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The new aristocracy of victimhood
The death of the queen this year marked the beginning of the new identitarian age.
By Mark Jones - Cropped from Flickr version: https://www.flickr.com/photos/rambomuscles/27537241539, CC BY 2.0, https://commons.wikimedia.org/w/index.php?curid=75224825
The phrase ‘end of an era’ is overused. But the death this year of the queen, Britain’s longest reigning monarch, represented far more than just the passing of one old aristocrat. The queen’s funeral in September marked a generational shift – a transition from one set of values, one way of making sense of the world, to another. Her great age – the queen lived to be 96 – meant that the new values had already gained ground during her time, but her very presence had held off their complete victory.
It has been three months since the queen’s death. Since then, Buckingham Palace has been engulfed in a race row and Harry and Meghan have told all on Netflix. Already, words like service, duty, stoicism, selflessness, formality and reserve seem like vague nods to a bygone age.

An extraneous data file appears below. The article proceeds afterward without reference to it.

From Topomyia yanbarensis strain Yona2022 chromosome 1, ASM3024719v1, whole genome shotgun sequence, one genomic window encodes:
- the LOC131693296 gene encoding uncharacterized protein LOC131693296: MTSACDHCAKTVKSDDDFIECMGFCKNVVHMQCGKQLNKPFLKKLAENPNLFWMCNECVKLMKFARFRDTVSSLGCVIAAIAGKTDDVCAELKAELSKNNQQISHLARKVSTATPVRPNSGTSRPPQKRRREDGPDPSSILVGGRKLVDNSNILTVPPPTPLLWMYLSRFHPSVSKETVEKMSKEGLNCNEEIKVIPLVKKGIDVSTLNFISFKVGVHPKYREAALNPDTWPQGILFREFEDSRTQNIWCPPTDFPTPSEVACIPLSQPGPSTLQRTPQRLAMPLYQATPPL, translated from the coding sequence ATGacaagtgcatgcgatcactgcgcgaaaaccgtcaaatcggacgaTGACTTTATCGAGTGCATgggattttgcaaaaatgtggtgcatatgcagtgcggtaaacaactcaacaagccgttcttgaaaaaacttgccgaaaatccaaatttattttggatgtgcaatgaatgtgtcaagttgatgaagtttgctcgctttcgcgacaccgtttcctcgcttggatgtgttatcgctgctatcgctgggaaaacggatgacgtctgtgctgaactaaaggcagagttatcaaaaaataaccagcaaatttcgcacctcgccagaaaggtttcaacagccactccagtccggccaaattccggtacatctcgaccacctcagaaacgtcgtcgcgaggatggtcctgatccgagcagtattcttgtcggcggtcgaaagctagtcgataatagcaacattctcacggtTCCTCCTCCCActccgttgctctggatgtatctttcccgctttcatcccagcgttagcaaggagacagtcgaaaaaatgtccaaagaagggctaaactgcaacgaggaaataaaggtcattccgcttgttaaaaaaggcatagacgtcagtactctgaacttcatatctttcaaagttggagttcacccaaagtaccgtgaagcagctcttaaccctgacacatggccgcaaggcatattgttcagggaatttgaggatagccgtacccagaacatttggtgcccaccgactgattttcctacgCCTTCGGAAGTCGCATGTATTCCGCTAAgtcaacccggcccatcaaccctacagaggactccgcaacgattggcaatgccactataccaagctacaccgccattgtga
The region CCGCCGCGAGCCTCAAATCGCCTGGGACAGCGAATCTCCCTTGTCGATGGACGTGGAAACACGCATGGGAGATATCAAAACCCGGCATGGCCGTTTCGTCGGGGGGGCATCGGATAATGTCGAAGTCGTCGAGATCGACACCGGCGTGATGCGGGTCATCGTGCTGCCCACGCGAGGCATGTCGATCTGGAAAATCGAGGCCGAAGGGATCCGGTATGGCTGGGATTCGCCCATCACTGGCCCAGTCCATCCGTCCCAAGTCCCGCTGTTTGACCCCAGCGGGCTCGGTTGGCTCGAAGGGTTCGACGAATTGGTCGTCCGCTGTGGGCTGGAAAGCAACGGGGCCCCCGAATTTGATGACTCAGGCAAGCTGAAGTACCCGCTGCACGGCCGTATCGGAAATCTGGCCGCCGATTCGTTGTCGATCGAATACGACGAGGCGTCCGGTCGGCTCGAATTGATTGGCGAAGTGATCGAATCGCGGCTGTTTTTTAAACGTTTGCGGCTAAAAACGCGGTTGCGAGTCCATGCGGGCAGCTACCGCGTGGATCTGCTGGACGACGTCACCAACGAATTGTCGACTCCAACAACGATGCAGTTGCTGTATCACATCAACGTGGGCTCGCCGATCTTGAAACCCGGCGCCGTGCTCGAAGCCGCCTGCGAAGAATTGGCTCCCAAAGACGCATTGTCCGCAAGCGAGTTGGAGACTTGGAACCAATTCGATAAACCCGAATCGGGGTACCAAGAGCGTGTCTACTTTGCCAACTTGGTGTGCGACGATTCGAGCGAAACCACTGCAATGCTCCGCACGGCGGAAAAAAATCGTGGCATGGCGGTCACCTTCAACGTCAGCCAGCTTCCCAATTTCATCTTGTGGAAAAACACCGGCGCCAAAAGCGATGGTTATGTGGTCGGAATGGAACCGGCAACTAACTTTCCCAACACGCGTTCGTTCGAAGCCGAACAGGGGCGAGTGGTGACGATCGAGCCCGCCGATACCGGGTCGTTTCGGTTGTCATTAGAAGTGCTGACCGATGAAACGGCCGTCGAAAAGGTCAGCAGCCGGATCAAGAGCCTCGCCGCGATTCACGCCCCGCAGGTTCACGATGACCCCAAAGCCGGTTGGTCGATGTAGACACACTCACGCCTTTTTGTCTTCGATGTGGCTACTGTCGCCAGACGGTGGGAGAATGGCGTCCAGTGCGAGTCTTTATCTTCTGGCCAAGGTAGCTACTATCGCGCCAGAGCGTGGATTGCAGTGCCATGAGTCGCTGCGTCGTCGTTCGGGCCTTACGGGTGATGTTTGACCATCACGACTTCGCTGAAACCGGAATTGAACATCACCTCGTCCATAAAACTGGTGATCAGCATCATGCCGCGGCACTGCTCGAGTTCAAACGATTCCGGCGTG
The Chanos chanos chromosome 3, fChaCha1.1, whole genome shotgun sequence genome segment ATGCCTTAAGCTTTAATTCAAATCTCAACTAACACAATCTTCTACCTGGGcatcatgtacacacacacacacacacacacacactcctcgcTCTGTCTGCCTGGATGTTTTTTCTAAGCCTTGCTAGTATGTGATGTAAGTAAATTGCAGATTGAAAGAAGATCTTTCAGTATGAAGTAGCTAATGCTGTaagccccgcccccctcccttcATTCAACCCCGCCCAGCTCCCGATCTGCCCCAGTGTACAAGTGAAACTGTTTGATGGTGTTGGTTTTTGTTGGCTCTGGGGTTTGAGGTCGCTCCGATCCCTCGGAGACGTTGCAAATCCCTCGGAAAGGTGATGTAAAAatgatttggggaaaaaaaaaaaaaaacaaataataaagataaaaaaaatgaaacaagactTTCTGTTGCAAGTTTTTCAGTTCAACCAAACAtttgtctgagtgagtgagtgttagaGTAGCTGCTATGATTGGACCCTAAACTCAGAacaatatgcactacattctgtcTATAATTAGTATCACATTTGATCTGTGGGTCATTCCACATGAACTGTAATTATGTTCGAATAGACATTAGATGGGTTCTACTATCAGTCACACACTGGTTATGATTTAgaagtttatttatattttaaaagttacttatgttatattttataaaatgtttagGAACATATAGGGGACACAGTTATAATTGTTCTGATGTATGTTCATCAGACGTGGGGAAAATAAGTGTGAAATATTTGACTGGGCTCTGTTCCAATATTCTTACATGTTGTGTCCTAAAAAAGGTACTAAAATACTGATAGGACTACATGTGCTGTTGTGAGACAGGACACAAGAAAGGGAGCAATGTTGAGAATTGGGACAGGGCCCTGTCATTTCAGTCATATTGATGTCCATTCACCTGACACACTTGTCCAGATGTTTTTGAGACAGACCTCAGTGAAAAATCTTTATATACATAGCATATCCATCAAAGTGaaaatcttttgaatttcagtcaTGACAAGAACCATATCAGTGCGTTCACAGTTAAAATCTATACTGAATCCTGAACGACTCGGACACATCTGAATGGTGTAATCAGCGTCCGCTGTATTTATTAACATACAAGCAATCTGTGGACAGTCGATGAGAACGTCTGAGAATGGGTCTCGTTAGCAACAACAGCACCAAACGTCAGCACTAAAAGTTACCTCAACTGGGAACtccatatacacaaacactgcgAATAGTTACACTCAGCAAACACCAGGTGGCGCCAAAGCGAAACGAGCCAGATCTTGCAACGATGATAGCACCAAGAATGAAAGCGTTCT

If the queen represented an old set of values, Harry and Meghan best embody the new era. The two generations of royals could not be more different. Out goes the stiff upper lip, in comes public emoting. ‘Never complain, never explain’ has been replaced by a six-hour Netflix ‘pity party’. Service to others has been redefined as sharing mental-health struggles. Where the queen spoke of nationhood, the Sussexes speak of victimhood. The queen kept her cancer diagnosis secret until her death. We read about Meghan’s miscarriage in her column for the New York Times.
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